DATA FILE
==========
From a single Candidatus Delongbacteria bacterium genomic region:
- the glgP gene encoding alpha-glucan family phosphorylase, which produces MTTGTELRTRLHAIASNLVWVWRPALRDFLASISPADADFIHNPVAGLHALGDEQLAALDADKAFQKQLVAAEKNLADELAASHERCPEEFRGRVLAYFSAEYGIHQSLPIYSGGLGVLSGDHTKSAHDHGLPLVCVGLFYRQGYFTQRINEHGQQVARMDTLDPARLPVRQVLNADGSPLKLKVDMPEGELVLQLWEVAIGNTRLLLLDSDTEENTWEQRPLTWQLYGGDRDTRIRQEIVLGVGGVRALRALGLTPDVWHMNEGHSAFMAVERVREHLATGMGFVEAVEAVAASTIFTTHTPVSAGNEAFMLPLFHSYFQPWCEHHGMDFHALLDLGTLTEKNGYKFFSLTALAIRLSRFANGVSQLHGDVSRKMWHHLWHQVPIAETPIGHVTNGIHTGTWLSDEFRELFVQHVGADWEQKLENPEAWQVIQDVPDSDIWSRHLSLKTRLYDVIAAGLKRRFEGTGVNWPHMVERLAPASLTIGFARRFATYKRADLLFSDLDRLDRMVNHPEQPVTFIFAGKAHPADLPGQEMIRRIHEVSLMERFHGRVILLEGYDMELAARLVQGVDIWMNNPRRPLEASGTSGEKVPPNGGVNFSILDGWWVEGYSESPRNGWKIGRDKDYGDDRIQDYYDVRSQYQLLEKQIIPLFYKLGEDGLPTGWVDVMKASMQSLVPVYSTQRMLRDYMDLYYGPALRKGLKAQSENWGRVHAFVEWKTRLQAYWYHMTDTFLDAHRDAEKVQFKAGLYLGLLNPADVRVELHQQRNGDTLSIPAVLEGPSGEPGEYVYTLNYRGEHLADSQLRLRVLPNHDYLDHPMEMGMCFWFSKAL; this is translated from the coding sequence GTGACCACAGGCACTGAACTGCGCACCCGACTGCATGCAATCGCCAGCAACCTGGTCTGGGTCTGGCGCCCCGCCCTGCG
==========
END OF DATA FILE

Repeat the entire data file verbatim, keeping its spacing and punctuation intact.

From a single Candidatus Delongbacteria bacterium genomic region:
- the glgP gene encoding alpha-glucan family phosphorylase, which produces MTTGTELRTRLHAIASNLVWVWRPALRDFLASISPADADFIHNPVAGLHALGDEQLAALDADKAFQKQLVAAEKNLADELAASHERCPEEFRGRVLAYFSAEYGIHQSLPIYSGGLGVLSGDHTKSAHDHGLPLVCVGLFYRQGYFTQRINEHGQQVARMDTLDPARLPVRQVLNADGSPLKLKVDMPEGELVLQLWEVAIGNTRLLLLDSDTEENTWEQRPLTWQLYGGDRDTRIRQEIVLGVGGVRALRALGLTPDVWHMNEGHSAFMAVERVREHLATGMGFVEAVEAVAASTIFTTHTPVSAGNEAFMLPLFHSYFQPWCEHHGMDFHALLDLGTLTEKNGYKFFSLTALAIRLSRFANGVSQLHGDVSRKMWHHLWHQVPIAETPIGHVTNGIHTGTWLSDEFRELFVQHVGADWEQKLENPEAWQVIQDVPDSDIWSRHLSLKTRLYDVIAAGLKRRFEGTGVNWPHMVERLAPASLTIGFARRFATYKRADLLFSDLDRLDRMVNHPEQPVTFIFAGKAHPADLPGQEMIRRIHEVSLMERFHGRVILLEGYDMELAARLVQGVDIWMNNPRRPLEASGTSGEKVPPNGGVNFSILDGWWVEGYSESPRNGWKIGRDKDYGDDRIQDYYDVRSQYQLLEKQIIPLFYKLGEDGLPTGWVDVMKASMQSLVPVYSTQRMLRDYMDLYYGPALRKGLKAQSENWGRVHAFVEWKTRLQAYWYHMTDTFLDAHRDAEKVQFKAGLYLGLLNPADVRVELHQQRNGDTLSIPAVLEGPSGEPGEYVYTLNYRGEHLADSQLRLRVLPNHDYLDHPMEMGMCFWFSKAL; this is translated from the coding sequence GTGACCACAGGCACTGAACTGCGCACCCGACTGCATGCAATCGCCAGCAACCTGGTCTGGGTCTGGCGCCCCGCCCTGCG